W3C home > Mailing lists > Public > www-html@w3.org > January 2005

RE: Suggestion: 'rel="unrelated"'

From: Mark Birbeck <mark.birbeck@x-port.net>
Date: Fri, 21 Jan 2005 14:12:50 -0000
To: <www-html@w3.org>
Message-ID: <001901c4ffc3$4dabb220$6f01a8c0@W100>

[In response to the various suggestions for different values of @rel.]


In the first instance -- in relation to the current proposal from Google --
why do we need to mark-up the tag at all? The issue is very specifically
that Google does not want to follow the links in blogs, and it also does not
want to give a higher page ranking to any pages referenced from those blogs.

The goals are fine, but they have proposed a solution to this that is a hack
-- it has the appearance of being a new attribute that we can all use in our
mark-up, but what they are actually going to do is automatically add
@rel="nofollow" to all (most) anchors in a blog, regardless of what was
originally put in.

I say this is a hack because they appear to have gone through the following
steps:

1. Faced with the understandable problem "how do we avoid indexing links
   from blogs", they rightly say, "how do we know which links come from
   blogs"?

2. Faced with this secondary problem they *could* have said "why not add
   some metadata to the head of the document to indicate that it is a blog,
   and then make our crawler behave accordingly".

3. Or they could have changed their blogging software so that any comments
   that are posted that contain links have to be approved by the blog
   owner.

4. Or a hundred and one other solutions ...

5. Instead they said "why not get all those who provide blog services to
   add some mark-up to each link so that the crawler doesn't need to know
   the difference between a blog and other documents -- it can just check
   the link properties".

6. And then of course someone said, "great idea, and let's use the 'rel'
   attribute, to do it with since it's not used much, and no-one really
   understands it anyway, and it makes it look like we've produced a
   generic, standards-based solution".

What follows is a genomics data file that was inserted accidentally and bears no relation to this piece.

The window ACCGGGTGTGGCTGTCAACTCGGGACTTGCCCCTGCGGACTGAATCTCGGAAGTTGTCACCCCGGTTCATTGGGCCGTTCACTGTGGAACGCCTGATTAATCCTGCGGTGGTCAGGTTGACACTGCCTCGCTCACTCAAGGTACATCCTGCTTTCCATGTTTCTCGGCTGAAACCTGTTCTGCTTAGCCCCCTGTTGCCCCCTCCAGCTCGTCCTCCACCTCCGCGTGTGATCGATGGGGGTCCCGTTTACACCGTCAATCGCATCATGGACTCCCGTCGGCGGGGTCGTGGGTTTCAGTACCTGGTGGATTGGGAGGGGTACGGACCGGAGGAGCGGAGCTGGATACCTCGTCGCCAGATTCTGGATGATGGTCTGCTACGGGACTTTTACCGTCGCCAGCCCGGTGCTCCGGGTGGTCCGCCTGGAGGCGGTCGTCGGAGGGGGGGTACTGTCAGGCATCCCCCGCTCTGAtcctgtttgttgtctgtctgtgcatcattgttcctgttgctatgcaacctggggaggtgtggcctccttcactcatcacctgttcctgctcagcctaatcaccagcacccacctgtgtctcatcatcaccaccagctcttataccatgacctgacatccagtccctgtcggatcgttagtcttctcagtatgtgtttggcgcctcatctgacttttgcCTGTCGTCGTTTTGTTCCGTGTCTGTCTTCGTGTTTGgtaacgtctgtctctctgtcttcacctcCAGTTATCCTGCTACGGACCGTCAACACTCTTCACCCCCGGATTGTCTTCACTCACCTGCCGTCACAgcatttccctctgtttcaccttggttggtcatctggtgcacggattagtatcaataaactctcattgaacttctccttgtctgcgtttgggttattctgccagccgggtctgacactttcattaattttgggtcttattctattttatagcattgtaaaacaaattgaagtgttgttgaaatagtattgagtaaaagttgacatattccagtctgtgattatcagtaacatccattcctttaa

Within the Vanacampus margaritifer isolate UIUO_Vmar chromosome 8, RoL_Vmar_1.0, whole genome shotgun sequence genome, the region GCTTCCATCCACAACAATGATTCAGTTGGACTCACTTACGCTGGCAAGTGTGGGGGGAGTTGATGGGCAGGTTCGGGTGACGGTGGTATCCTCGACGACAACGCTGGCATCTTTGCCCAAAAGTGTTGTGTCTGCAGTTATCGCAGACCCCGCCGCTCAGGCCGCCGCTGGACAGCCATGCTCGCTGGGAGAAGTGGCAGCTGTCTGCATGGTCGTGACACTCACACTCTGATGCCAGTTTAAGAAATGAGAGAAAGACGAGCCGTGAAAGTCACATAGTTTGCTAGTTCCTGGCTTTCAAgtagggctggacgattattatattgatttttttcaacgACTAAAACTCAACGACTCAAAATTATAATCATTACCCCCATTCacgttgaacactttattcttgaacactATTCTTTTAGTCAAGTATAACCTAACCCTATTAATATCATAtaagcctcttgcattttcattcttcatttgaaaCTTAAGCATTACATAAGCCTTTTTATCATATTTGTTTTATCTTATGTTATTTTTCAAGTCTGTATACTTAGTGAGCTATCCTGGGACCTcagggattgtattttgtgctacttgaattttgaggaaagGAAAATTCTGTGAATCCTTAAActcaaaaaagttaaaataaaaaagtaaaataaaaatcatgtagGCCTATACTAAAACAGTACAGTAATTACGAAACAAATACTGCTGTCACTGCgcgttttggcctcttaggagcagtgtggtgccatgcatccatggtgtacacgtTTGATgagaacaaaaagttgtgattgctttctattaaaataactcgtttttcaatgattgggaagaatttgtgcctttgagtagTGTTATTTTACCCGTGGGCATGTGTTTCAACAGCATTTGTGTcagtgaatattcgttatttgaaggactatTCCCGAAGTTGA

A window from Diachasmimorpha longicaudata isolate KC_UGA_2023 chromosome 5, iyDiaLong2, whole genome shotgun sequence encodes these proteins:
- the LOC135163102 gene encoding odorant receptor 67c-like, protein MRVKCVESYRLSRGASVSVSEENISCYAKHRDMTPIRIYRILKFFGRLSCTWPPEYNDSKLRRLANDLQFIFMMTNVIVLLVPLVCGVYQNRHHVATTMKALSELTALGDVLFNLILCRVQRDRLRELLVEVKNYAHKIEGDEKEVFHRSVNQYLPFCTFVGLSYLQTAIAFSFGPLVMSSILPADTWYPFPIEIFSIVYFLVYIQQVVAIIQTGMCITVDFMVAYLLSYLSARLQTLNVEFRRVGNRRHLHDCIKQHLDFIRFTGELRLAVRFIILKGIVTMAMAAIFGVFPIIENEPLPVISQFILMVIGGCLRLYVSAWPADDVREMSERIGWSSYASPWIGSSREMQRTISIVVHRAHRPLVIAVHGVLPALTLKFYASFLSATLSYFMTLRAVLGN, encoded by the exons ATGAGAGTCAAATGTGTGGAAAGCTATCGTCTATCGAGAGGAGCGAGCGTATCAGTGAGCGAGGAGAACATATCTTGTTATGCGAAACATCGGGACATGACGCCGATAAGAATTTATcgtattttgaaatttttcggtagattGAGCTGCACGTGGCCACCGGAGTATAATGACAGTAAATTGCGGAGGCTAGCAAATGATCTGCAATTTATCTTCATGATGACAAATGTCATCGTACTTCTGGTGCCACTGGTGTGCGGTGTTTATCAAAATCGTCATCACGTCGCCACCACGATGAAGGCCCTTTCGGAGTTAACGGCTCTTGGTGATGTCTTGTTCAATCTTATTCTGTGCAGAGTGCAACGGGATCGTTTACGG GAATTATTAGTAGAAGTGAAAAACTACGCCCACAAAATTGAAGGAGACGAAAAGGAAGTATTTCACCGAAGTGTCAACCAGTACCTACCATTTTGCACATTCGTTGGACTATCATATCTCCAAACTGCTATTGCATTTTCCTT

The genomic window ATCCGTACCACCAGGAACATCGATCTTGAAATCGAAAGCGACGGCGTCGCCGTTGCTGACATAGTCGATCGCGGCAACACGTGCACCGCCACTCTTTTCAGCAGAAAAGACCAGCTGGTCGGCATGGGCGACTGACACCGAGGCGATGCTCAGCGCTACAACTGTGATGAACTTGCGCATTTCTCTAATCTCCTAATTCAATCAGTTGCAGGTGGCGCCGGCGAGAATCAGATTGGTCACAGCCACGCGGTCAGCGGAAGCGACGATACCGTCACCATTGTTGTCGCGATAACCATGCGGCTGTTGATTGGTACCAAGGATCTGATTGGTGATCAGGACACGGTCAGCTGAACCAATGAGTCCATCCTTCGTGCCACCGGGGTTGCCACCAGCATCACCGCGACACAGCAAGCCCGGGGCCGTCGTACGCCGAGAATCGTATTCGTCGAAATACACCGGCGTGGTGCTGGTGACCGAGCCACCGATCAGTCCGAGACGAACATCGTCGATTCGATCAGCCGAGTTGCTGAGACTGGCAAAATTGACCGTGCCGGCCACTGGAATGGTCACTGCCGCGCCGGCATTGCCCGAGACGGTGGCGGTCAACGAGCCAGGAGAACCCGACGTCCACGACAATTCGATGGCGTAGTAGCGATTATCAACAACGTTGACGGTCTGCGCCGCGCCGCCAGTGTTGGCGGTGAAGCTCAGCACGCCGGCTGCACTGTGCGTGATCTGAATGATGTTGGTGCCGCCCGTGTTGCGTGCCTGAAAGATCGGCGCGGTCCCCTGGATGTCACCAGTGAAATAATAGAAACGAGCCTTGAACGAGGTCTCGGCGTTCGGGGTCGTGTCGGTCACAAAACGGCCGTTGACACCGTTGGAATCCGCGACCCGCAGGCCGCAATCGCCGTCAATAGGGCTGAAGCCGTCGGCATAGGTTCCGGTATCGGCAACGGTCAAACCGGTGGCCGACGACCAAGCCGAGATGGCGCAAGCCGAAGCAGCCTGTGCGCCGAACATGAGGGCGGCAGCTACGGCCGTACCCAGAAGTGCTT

So I would suggest that any discussion about whether it should be this value
for rel or that value are pointless, since that isn't what is on the table.
What we have is Google marking up its own documents (they host many of the
blogs) in such a way that it can get back information about them, and
they've done it with a kludge.

Regards,

Mark

PS Lachlan -- none of the above is to say that your proposal for linking
metadata is not useful or important, it's just that unfortunately the
'nofollow' proposal isn't operating at that level of subtlety.


Mark Birbeck
CEO
x-port.net Ltd.

e: Mark.Birbeck@x-port.net
t: +44 (0) 20 7689 9232
w: http://www.formsPlayer.com/
b: http://internet-apps.blogspot.com/

Download our XForms processor from
http://www.formsPlayer.com/

> -----Original Message-----
> From: www-html-request@w3.org 
> [mailto:www-html-request@w3.org] On Behalf Of Lachlan Hunt
> Sent: 21 January 2005 11:31
> To: Jens Meiert
> Cc: ic@rimantas.com; www-html@w3.org
> Subject: Re: Suggestion: 'rel="unrelated"'
> 
> 
> 
> Jens Meiert wrote:
> > Nonetheless, what about 'rel="unrelated"'?
> 
> If a resource is unrealted, then why link to it in the first place? 
> Unless, of course, it is a result of a user contribution; 
> however, there 
> is little chance that an automated publishing tool handling that 
> contribution (without moderation) can tell the difference between 
> related and unrealted (spam) comments, and thus cannot apply the 
> relationship appropriately anyway.
> 
> Personally, I'm leaning towards rel="unendorsed" at the moment.  It's 
> definition could be something like:
> 
> Unendorsed:
>      Refers to a resource that may be related to the linking
>      document, but is not endorsed by the author. This should
>      not be counted as a negative rating for the resource,
>      however.
> 
> User agents that choose to issue credit to a resource based 
> on the links 
> to it should issue a lowered, or no, credit rating for the link. 
> However, unendorsed (even though it has a similar effect to 
> nofollow) is 
> not intended to be applied to all links recieved through user 
> contribution; instead, I'm thinking that rel="contribution" and a few 
> others are more appropriate for those use cases.
> 
> I am currently working on a draft proposal called "Web Communication 
> Link Relationships" (WCLR) that I'm considering sending off 
> to the GMPG 
> [1] to produce an XMDP, or to the W3C if they're interested.  
> It should 
> be finished and published in a day or two and the aim is to define 
> relationships that will facilitate web communication through 
> increased 
> linking semantics.
> 
> It's currently split into 4 categories including:
>    1. User Contribution
>    2. Resource Tracking
>    3. Communication Tracking, and
>    4. Endorsement
> 
> I realise some of those category names may not make a lot of sense to 
> you now, but they do when explained in the draft that I'm currently 
> writing.  The relationships are based on the various ideas several 
> people have published in their own blogs over the past few 
> months and a 
> few of those that I published earlier [2] (just some from the "User 
> Feedback" and "Endorsemnt" categories in that post).
> 
> Rimantas Liubertas wrote:
> >  Why not just rel="nopagerank"?
> 
> Because a relationship should not express user-agent-implementation 
> specific functionality, but instead a semantic relationship between 
> resources.
> 
> [1] http://gmpg.org/
> [2] http://lachy.id.au/blogs/log/2004/08/link-relationships
> 
> -- 
> Lachlan Hunt
> http://lachy.id.au/
> http://GetFirefox.com/    Rediscover the Web
> http://SpreadFirefox.com/   Igniting the Web
> 
> 
> 
Received on Friday, 21 January 2005 14:13:42 GMT

This archive was generated by hypermail 2.2.0+W3C-0.50 : Tuesday, 27 March 2012 18:16:01 GMT